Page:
The theme for steamcon this year was “world travels,” so passports fit right in. The passports had a place to put your personal information and photo, and had multiple pages of grids to place stamps. You could go around to the various departments and vendors to collect them. On the other hand, the ribbons have happened every year of Steamcon. They are what feels most like PAX’s buttoneers - many people would make them, and attendees would trade them around. Instead of directly trading, though, attendees would often create little games and tasks to get people to collect their ribbons. By the end of the weekend, people’s ribbon collections where extensive! It was fantastic to see people excited about getting as many stamps and ribbons as possible.
Now, lets switch tracks a little, because I have a few words to say about the volunteer program. I volunteered at Steamcon by responding to Donna’s tweet requesting help, and therefore bypassed the volunteer program entirely. The actual volunteer program at Steamcon is different then most other cons I have worked at.
The volunteers pay for their own badges for that year, and can work any number of hours they wish. After working a certain threshold of hours, they are eligible to get next year’s badge for free. There are other incentives as well: if you fill out a log sheet and have a staff member sign off on your hours, you can trade them in to redeem them for prizes - small items or vouchers from the merchants in the vendor room. I really liked that - I think that's a neat idea! But, the idea of running a volunteer program like this myself makes me cringe a little bit.
So I understand why you would want to give volunteers the opportunity to be more flexible with their schedules, and it would save the event money by having the volunteers pay for their own badges, but man would running an event with this system be stressful! They were still recruiting volunteers at Steamcon itself, and anyone could stop in, volunteer for a couple hours, and then leave. I felt like they were missing an opportunity to build a great community of volunteers, like the Enforcers of PAX or the Conference Associates of GDC.
The structure of it also wouldn’t guarantee that you have enough coverage for all of the events, and there is a chance you would be scrambling to find someone to respond to an issue that arose. After five years of successfully running a con, they MUST have ways of mitigating such things - but unfortunately I didn’t think to take the opportunity to learn more about it. Still, this structure is an option to consider when I get opportunities to design new event-based volunteer programs, and I am glad I came across it!
I’ll admit that I didn’t learn as much in this convention as I did GeekGirlCon, at least not in the same way. I felt that the experience was very worthwhile, though, mostly (and I’m slightly gushing, here) because I got to spend a good amount of time with Donna Prior, who has been doing this sort of thing for years. I was able to soak up a lot of news about different people in the local pop culture events circuit, and hear of great projects in the works! This weekend has, for me, been more about making great connections with people rather then filling my times solving problems, and I am really satisfied with that.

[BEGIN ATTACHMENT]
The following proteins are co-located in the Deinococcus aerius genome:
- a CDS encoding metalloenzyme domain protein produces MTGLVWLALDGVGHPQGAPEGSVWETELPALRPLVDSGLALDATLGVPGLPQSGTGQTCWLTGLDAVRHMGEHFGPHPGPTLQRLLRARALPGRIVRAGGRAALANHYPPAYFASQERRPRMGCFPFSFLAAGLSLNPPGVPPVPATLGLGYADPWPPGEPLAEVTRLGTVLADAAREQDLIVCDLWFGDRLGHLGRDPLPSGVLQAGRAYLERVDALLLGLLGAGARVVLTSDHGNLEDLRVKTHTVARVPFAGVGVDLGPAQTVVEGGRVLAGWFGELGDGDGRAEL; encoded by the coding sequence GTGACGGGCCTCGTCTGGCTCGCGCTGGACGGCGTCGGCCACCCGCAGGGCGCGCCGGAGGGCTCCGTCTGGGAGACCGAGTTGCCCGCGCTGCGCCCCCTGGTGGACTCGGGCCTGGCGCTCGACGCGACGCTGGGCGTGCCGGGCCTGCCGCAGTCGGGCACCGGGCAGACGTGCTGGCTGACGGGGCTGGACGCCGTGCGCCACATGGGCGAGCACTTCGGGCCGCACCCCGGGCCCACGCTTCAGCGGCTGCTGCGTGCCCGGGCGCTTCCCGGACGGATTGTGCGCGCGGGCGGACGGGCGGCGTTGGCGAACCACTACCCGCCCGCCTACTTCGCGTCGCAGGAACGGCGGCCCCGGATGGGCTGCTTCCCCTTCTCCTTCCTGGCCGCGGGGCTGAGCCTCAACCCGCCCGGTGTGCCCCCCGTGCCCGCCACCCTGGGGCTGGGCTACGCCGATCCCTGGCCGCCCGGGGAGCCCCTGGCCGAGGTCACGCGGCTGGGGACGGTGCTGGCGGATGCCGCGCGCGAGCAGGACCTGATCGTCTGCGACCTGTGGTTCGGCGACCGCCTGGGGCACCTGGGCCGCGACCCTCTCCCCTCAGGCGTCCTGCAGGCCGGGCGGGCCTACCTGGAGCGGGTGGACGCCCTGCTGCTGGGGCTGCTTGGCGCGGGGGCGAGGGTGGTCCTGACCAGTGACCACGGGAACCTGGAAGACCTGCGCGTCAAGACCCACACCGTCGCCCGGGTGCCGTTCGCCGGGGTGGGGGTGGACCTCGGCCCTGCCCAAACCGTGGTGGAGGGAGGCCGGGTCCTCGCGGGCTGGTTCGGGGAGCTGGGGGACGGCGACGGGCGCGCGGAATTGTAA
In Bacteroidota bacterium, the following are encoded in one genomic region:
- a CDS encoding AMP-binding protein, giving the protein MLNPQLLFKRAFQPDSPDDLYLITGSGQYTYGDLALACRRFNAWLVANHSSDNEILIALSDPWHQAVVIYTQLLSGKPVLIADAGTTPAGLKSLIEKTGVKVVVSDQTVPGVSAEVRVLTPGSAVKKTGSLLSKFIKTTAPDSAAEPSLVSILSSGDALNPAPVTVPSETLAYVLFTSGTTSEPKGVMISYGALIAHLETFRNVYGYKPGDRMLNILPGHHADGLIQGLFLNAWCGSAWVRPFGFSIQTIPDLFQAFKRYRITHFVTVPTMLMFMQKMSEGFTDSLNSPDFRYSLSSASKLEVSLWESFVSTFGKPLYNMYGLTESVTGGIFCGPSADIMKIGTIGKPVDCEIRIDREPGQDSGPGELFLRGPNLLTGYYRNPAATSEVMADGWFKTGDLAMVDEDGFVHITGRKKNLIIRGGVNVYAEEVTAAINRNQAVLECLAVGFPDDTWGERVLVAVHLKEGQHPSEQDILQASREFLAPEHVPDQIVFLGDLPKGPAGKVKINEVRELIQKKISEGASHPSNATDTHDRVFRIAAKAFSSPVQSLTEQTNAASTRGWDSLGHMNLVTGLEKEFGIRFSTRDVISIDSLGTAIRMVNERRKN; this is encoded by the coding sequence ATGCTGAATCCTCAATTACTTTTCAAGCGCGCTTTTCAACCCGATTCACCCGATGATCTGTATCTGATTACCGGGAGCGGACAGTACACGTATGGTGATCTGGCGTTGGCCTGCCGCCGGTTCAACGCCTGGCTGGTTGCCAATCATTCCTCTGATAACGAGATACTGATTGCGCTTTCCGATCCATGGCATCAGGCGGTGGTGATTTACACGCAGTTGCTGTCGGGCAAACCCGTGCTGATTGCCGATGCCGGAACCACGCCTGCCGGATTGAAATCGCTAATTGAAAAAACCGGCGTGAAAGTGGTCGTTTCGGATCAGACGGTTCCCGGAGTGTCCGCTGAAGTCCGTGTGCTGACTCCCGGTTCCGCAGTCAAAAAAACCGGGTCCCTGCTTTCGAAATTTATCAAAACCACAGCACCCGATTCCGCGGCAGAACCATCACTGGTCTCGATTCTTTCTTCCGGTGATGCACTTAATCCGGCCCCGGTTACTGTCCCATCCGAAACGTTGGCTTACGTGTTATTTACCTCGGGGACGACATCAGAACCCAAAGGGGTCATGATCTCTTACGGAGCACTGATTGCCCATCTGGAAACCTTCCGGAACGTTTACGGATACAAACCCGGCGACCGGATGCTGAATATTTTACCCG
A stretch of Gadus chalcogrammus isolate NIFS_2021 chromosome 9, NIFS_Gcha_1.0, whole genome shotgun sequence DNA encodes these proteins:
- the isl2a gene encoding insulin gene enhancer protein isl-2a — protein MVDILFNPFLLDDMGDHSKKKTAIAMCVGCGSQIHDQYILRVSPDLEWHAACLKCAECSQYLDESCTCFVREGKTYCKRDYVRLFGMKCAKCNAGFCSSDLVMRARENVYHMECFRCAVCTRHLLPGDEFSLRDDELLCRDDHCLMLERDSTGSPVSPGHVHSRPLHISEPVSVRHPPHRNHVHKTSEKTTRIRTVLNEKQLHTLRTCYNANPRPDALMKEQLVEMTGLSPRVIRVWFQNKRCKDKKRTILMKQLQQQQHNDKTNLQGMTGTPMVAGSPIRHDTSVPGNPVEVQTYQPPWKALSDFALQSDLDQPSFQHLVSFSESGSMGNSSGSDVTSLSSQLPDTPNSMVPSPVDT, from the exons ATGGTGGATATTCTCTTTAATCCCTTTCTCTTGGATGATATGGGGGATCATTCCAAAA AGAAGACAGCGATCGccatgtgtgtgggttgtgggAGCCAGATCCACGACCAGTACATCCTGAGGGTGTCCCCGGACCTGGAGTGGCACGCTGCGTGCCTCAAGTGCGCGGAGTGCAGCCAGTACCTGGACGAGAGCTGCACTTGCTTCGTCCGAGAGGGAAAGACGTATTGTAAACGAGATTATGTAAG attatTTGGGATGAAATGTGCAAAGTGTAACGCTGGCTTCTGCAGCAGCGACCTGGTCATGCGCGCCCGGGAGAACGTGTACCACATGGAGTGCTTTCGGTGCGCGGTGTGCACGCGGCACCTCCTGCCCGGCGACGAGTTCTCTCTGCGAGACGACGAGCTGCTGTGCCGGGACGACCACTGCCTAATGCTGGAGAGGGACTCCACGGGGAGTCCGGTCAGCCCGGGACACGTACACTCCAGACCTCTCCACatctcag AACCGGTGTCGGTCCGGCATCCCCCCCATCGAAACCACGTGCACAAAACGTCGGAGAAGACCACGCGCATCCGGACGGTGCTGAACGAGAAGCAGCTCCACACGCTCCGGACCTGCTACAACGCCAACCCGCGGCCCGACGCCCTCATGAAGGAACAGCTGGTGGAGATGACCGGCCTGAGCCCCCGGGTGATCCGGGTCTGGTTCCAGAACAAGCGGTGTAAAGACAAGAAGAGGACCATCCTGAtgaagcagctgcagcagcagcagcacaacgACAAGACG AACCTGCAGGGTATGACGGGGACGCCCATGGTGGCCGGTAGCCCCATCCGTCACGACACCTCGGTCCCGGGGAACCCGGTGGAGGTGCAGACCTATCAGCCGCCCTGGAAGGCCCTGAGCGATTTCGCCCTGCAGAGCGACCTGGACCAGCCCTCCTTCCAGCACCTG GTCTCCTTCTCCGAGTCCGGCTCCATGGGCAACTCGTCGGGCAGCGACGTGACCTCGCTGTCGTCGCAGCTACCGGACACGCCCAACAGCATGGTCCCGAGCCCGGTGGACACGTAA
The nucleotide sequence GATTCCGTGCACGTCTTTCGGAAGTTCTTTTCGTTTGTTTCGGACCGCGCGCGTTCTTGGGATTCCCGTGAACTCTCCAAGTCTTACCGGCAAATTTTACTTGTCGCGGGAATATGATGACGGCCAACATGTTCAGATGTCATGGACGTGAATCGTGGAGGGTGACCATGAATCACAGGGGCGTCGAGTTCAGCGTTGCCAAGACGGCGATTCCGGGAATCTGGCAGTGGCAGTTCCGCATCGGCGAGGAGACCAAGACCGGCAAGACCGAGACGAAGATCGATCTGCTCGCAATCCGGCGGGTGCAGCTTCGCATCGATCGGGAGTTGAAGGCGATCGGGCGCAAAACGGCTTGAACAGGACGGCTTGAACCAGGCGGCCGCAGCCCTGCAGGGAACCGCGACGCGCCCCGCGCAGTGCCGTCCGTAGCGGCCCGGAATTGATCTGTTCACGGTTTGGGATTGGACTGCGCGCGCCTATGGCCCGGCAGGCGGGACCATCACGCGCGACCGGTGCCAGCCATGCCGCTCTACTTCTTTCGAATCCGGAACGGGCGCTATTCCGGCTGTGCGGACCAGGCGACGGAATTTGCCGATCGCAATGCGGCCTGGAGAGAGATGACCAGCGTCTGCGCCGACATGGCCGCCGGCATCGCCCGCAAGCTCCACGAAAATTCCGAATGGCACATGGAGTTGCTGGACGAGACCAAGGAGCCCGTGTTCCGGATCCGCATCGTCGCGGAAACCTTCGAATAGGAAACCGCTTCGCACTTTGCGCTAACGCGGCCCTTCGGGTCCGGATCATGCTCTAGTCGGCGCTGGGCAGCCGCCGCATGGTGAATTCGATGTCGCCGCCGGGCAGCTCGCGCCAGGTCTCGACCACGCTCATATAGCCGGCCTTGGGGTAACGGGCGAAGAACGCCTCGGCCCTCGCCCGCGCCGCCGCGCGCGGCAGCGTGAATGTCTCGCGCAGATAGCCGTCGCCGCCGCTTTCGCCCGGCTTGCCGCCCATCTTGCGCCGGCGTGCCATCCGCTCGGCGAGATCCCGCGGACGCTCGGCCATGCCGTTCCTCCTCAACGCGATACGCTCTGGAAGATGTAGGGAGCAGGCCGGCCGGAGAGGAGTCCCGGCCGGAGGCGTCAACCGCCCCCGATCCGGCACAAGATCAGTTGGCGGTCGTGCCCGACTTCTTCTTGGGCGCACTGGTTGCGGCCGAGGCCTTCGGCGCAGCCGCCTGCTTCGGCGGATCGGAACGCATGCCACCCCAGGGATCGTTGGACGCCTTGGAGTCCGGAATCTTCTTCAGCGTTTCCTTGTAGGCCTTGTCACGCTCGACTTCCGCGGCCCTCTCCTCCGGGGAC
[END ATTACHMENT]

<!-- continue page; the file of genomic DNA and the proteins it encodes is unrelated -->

And the award for prettiest convention goes to...
Now, I’m going to take a bit of time to blather on about the things I saw at Steamcon. Everything was SO PRETTY. People would walk by our little info desk and the volunteers there would just oo and ahh over the great outfits people have put together. I saw a Steampunk Velma, a steampunk Chel, and a steampunk character from Journey. There were a ton of other, amazingly creative costumes - the photos I have here don't even do them justice of how awesome they looked in person.
On Saturday I gave myself some time to go look around the vendors room (or the “Marcantile,” as it is called here.) Normally I dont spend a ton of money on show floors - the exception being Comic conventions, where my money will just fly out of my wallet so I can by all of the comics from my favorite webcomic artists. Here, though, I couldn't help but buy a few new things. I picked up a
canvas belt with pouches, matching arm warmers, and a USB drive from SephiaChord, containing the 2013 “almanac,” a collection of around 30 songs from stumpunk musicians.
I also checked out the art room. There were amazing pieces of artwork - many of them up for auction. There were both fantastic prints and paintings, and also jewelry and sculptures. Tucked away in the back, encountered what was possibly my favorite sight all weekend. It was a bronze, mechanical Parrot. I just couldn't believe my eyes when I saw it - it really moved and talked. While I was
recording it and gushing about how cool it was to another attendee, the parrot
and I had this conversation:
One of two things must have happened there: either it was a complete coincedence that his sound clip for, “I love you, too” happened just then, or it’s was remote controlled and it’s hidden creator was messing with me. was probably being totally messed with, but I was far too dazzled to care.
This environment really reinforced the reason Steampunk is so popular - the aesthetics are gorgeous. Steampunk has really captured people’s imaginations, and they run with that inspiration and create beautiful, awe-inspiring things. And while the show itself has some workable flaws, it ends up being a fantastic
celebration of creativity and imagination.
Here is to Steamcon 2014.